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June 15, 2012


john b

That's every totalitarian regime, from Henry VIII through Stalin, and probably including pre-modern examples I don't know enough about to cite, innit? The only difference is the increasing size of the in group (in absolute terms, at least).


Actually that sounds significantly better than the US legal system.

The mainstream US prison system can often be worse than Guatanemo. Certainly, worse things have happened within US prisons than anything that happened during the Iraq occupation.

john b

Cian: v good friend is US prison academic, well ware of how US prison system is almost unimaginably bad, and basically = slavery 2.0 in terms of deliberately calculated impacts on black people.

BUT: fairly sure Iraq featured at least a million excess deaths in aggregate, and the Fallujah massacres in specific. Struggling to come up with anything comparable in US prison system.


re johnb @1. I can't think of anywhere else where a regular, systematic winnowing of the overclass on this scale was a feature. I'm not counting the Yezovschina in this, since that was basically a tyrant destroying his rivals and their clients and spreading terror to inspire personal loyalty.

john b

I've never made a study of overclass immiserations and fatalities across despotic regimes, which I now regret.

My perception is that being an overclass member in, say, Reformation England was not condusive to a long and prosperous life, to the extent that I wouldn't be surprised if the "punished/exiled/killed" figure approached 10%. That may be dominated by the headline martyrs, of course.

chris y

My perception chimes with John's, and I suspect it would be a similar story in, say, France or Florence, but the thing to remember is that the overclass affected at that level was incredibly small compared even to the cadre level membership of the CCP, so it would appear as a less systematic process in the history books.


I suppose you could look at - say - Walsingham's secret service in the same way, but that was basically a counter-subversive operation. And the general lethality of life in reformation England or renaissance Italy was more about faction fighting and control of the state. CDIC is more like a kind of excretory function of the Party as an organism.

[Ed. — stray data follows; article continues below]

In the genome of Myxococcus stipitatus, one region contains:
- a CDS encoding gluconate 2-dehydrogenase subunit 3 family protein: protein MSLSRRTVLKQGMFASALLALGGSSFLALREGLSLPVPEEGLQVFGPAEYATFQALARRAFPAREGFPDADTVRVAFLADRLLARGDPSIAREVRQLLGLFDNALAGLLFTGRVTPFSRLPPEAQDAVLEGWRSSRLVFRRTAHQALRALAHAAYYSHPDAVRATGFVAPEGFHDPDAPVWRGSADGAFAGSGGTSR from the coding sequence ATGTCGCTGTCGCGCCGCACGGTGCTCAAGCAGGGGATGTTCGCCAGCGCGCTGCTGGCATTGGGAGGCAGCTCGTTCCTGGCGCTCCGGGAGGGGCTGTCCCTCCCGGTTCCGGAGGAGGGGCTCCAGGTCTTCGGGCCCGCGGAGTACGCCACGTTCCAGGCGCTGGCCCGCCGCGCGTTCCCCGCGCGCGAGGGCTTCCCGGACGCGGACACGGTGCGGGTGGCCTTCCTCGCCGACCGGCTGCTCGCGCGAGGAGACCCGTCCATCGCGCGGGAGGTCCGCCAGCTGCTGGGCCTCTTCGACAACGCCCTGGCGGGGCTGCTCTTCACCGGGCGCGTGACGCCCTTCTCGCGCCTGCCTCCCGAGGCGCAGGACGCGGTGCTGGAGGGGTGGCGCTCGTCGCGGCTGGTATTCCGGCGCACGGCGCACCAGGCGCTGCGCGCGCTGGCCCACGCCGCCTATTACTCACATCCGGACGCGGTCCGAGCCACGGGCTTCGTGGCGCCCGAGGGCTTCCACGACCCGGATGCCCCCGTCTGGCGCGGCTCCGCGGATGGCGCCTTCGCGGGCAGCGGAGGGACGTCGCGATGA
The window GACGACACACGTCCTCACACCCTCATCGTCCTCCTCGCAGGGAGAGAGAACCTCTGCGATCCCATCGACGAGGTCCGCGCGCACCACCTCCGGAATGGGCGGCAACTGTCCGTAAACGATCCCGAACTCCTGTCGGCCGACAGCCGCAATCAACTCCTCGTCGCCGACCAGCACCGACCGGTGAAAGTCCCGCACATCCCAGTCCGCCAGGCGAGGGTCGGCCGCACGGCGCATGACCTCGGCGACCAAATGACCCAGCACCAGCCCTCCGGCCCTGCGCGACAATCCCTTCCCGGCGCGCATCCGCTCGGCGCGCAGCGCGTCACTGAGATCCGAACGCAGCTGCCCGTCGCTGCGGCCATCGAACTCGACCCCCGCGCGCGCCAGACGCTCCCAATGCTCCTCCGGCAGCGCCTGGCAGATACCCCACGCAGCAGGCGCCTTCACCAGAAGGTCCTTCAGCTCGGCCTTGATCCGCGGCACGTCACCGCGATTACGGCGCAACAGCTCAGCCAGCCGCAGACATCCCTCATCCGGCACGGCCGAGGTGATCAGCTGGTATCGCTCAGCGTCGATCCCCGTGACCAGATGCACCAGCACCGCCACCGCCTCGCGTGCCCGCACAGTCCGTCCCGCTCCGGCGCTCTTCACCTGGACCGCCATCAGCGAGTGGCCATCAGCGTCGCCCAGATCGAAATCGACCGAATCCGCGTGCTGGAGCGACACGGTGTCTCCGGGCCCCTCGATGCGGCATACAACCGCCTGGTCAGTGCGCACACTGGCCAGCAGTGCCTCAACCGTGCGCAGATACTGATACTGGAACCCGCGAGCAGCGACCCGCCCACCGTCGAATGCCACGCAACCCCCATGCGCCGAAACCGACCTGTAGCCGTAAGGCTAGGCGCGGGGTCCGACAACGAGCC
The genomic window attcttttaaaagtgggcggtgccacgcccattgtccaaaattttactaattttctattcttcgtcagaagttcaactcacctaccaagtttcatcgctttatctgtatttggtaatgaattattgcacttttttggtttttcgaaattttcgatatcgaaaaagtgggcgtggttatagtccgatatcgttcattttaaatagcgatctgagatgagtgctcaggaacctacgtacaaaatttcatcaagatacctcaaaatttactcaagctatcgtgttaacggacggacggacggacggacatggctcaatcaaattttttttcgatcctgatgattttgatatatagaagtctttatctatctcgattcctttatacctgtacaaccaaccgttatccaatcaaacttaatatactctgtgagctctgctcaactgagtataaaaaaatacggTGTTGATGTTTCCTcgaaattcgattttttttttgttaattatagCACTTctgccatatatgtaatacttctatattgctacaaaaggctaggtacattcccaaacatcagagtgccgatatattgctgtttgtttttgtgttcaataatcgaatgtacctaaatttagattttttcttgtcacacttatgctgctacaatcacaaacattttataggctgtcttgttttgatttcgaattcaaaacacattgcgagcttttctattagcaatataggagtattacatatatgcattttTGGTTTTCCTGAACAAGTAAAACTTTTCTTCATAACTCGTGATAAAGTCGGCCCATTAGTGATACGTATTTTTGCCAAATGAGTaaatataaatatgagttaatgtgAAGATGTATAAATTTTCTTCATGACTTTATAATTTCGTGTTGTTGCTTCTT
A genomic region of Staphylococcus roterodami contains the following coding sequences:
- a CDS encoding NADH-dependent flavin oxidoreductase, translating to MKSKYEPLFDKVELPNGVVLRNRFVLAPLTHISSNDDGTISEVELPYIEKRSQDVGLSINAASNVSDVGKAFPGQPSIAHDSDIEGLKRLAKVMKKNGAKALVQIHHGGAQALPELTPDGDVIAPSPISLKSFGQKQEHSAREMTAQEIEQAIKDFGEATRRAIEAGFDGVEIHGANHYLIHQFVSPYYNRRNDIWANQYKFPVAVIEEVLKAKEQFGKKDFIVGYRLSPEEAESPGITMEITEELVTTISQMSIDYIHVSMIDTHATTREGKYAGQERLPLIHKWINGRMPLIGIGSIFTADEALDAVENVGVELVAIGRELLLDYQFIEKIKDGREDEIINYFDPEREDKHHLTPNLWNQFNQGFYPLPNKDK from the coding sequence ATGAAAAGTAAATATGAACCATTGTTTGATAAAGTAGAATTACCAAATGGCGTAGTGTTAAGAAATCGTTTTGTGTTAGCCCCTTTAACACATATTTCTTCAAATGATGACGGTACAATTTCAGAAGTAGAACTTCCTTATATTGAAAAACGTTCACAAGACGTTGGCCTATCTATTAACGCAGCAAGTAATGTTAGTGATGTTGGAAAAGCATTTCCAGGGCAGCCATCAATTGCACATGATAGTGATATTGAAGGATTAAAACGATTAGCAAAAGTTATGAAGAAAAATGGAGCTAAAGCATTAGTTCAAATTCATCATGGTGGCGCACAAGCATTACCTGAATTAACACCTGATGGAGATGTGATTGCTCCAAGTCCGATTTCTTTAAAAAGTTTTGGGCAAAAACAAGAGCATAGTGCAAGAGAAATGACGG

Wait, which bit of reformation England and which time? There were one or two treasonous plots, from which obviously the majority of gentry and a lot of nobility weren't involved; there were some high ranking churchmen and such burnt or executed for getting in the way, but I don't recall there being that many.
Or you look at the Marian burning period, I thought most of those killed were of the lower sorts, who aught to just have shut up and done as their betters did instead of cleaving manfully to protestantism.

Maybe you'd be better comparing it to the wars of the roses, although there was perhaps less randomness involved, it was politics all the way down and a reasonably high rate of death for important nobles. (Although I read an article once that said the rate wasn't any worse than in the previous century or so, especially if you laid it out over the 40 odd years of disruptions)


Quite a few periods of Chinese history - the Hongwu Emperor's reign, for instance - saw regular winnowings of the official-aristocratic class.

john b

This seems like a good place for the new Curtis. Both of the books mentioned at the end seem like the right sort of book.


880,000 is 1 percent of total Party membership, not 10 percent.


fairly sure Iraq featured at least a million excess deaths in aggregate, and the Fallujah massacres in specific. Struggling to come up with anything comparable in US prison system.

Was it really not obvious that I was referring to the prison abuses in Iraq, rather than the entire war? Did not think I needed to be that specific.


Urgh, 'slaps head', cheers James. Duly amended.

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